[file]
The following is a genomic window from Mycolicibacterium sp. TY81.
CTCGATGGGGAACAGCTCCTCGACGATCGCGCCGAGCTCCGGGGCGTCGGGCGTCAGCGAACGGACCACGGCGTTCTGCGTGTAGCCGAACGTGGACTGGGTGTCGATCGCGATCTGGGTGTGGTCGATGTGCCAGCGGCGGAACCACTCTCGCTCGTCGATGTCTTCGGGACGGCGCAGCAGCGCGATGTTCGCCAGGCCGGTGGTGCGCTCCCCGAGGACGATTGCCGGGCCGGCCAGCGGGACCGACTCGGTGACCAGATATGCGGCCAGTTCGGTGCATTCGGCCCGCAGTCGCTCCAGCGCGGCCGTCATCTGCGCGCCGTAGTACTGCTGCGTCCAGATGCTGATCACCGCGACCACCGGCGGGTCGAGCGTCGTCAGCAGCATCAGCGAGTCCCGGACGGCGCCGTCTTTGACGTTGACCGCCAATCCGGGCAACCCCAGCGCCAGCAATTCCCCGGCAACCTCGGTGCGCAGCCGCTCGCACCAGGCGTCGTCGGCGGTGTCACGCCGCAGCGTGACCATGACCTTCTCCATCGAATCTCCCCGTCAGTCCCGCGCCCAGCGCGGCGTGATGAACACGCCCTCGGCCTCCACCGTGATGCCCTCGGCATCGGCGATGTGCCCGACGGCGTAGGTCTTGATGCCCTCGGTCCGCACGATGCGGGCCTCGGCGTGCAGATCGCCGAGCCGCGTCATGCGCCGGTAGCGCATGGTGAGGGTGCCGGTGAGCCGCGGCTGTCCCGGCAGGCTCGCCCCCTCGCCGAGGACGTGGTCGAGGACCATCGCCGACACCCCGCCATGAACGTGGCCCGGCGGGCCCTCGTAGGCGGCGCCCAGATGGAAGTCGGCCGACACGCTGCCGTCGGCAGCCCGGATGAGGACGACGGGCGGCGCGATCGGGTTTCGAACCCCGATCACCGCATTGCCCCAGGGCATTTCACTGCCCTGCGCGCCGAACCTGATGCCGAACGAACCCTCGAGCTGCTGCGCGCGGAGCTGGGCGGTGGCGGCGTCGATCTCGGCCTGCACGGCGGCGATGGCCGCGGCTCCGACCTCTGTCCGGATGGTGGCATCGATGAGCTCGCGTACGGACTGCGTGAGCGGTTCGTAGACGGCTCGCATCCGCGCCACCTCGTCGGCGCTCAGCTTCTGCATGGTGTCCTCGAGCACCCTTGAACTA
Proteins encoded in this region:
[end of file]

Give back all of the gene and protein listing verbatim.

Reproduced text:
The following is a genomic window from Mycolicibacterium sp. TY81.
CTCGATGGGGAACAGCTCCTCGACGATCGCGCCGAGCTCCGGGGCGTCGGGCGTCAGCGAACGGACCACGGCGTTCTGCGTGTAGCCGAACGTGGACTGGGTGTCGATCGCGATCTGGGTGTGGTCGATGTGCCAGCGGCGGAACCACTCTCGCTCGTCGATGTCTTCGGGACGGCGCAGCAGCGCGATGTTCGCCAGGCCGGTGGTGCGCTCCCCGAGGACGATTGCCGGGCCGGCCAGCGGGACCGACTCGGTGACCAGATATGCGGCCAGTTCGGTGCATTCGGCCCGCAGTCGCTCCAGCGCGGCCGTCATCTGCGCGCCGTAGTACTGCTGCGTCCAGATGCTGATCACCGCGACCACCGGCGGGTCGAGCGTCGTCAGCAGCATCAGCGAGTCCCGGACGGCGCCGTCTTTGACGTTGACCGCCAATCCGGGCAACCCCAGCGCCAGCAATTCCCCGGCAACCTCGGTGCGCAGCCGCTCGCACCAGGCGTCGTCGGCGGTGTCACGCCGCAGCGTGACCATGACCTTCTCCATCGAATCTCCCCGTCAGTCCCGCGCCCAGCGCGGCGTGATGAACACGCCCTCGGCCTCCACCGTGATGCCCTCGGCATCGGCGATGTGCCCGACGGCGTAGGTCTTGATGCCCTCGGTCCGCACGATGCGGGCCTCGGCGTGCAGATCGCCGAGCCGCGTCATGCGCCGGTAGCGCATGGTGAGGGTGCCGGTGAGCCGCGGCTGTCCCGGCAGGCTCGCCCCCTCGCCGAGGACGTGGTCGAGGACCATCGCCGACACCCCGCCATGAACGTGGCCCGGCGGGCCCTCGTAGGCGGCGCCCAGATGGAAGTCGGCCGACACGCTGCCGTCGGCAGCCCGGATGAGGACGACGGGCGGCGCGATCGGGTTTCGAACCCCGATCACCGCATTGCCCCAGGGCATTTCACTGCCCTGCGCGCCGAACCTGATGCCGAACGAACCCTCGAGCTGCTGCGCGCGGAGCTGGGCGGTGGCGGCGTCGATCTCGGCCTGCACGGCGGCGATGGCCGCGGCTCCGACCTCTGTCCGGATGGTGGCATCGATGAGCTCGCGTACGGACTGCGTGAGCGGTTCGTAGACGGCTCGCATCCGCGCCACCTCGTCGGCGCTCAGCTTCTGCATGGTGTCCTCGAGCACCCTTGAACTA
Proteins encoded in this region: